Nevado Tres Cruces National Park
Mountain climbers from all around the world come to this spectacular park for a chance to climb Ojos del Salado, the highest volcano in the world, or Nevado Tres Cruces.
Friday, July 24, 2009
Parque Nacional Tres Cruces (Photo:Chilephoto)
This park is 150 km from Copiapó. This area is a magnet for mountain climbers who want to climb Ojos del Salado, the highest volcano in the world, or Nevado Tres Cruces. To access the park it's necessary to take the Camino Internacional after turning onto the highway leading to Quebrada de Paipote.
Salt flats, mountains over 6,000 meters high and immense desertscapes have made this park one of the main reference points for high Andean ecosystem conservation and an extraordinary attraction for photographers. The park's 59,000 square hectares are home to a surprising diversity of aquatic birds and sixty species, including flamingos, foxes, llamas and guanacos, mammals typical of the altiplano.
There are two clearly defined sectors in the park; Laguna de Santa Rosa and Salar de Maricunga, with 47,000 hectares, followed by Laguna del Negro Francisco, with 12,000 hectares. These wetlands are crucially important global centers for the conservation of migratory birds.
Higher-altitude climate is dry with a major difference between day and night temperatures. The park is open to visitors year round, but subject to snow warnings in July and August. Driving with additional fuel is recommended at all times of the year.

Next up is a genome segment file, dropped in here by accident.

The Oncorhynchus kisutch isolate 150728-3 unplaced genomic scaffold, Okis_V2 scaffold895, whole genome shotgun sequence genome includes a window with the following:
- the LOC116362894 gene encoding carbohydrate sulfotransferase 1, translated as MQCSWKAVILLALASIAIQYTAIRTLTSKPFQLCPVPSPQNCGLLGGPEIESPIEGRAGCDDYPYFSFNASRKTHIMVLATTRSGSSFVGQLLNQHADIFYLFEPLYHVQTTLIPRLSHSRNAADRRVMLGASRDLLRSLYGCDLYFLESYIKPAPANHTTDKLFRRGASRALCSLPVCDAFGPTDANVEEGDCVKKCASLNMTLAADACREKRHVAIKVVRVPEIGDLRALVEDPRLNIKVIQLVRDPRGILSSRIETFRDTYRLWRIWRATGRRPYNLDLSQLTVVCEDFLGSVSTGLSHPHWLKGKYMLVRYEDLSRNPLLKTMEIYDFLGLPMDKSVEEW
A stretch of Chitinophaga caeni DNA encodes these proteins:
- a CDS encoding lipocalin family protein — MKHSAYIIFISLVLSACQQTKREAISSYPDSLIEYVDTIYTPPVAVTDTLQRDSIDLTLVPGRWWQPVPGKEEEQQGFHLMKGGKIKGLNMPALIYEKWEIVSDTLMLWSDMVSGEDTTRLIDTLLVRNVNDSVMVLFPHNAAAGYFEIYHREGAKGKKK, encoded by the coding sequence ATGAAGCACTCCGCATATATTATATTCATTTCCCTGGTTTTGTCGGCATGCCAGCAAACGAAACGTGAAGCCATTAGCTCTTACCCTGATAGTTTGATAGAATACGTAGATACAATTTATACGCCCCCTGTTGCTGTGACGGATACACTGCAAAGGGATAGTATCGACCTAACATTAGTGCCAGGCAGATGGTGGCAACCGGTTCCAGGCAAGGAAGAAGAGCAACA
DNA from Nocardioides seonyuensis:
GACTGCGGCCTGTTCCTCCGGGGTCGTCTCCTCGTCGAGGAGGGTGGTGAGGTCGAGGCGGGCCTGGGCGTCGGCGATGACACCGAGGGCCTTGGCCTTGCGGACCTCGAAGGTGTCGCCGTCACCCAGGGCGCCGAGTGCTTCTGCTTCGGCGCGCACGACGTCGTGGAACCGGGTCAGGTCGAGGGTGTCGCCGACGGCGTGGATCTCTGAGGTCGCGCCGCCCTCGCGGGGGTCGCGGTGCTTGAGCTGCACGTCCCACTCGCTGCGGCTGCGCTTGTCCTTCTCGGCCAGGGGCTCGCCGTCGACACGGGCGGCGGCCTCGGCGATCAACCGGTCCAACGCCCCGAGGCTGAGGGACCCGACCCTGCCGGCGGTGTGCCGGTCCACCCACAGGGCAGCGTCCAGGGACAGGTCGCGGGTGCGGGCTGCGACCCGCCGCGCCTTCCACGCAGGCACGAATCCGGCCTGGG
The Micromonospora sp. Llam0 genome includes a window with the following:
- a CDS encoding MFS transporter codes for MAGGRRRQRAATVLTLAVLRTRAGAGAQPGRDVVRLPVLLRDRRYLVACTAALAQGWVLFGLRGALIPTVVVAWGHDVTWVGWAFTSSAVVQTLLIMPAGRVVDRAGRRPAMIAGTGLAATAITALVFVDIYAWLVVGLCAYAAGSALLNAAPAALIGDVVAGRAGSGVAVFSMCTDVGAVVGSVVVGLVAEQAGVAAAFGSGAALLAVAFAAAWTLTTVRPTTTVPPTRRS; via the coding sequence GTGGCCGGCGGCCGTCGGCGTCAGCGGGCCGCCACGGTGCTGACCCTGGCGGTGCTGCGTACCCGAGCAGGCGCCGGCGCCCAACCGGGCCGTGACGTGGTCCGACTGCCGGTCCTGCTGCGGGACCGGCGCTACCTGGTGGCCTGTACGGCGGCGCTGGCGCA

Laguna del Negro Francisco is a small guesthouse with 10 beds, several mountain bike circuits and 4-wheel drive vehicle routes featuring beautiful lagoons and salt flats. Animal life thrives in the area thanks to an elaborate natural system of meadows known as wetlands, providing suitable vegetation for local species.
A mountain climber's paradise with several high mountains, the park's main challenge is the climb to Ojos del Salado, the highest volcano in the world (6,893 m). This is no climb for rookies. Expeditions to the peak last between 10 and 13 days but are free of technical complications until the final stretch. At any rate, it is important to talk to local operators and avoid unnecessary risk.
There are two camps on the way up to the summit; the Universidad de Atacama camp at 5,100 meters, and the César Tejos camp at 5,750 meters. Summit attempts are started from this last camp. All necessary precautions must be taken in order to avoid altitude sickness.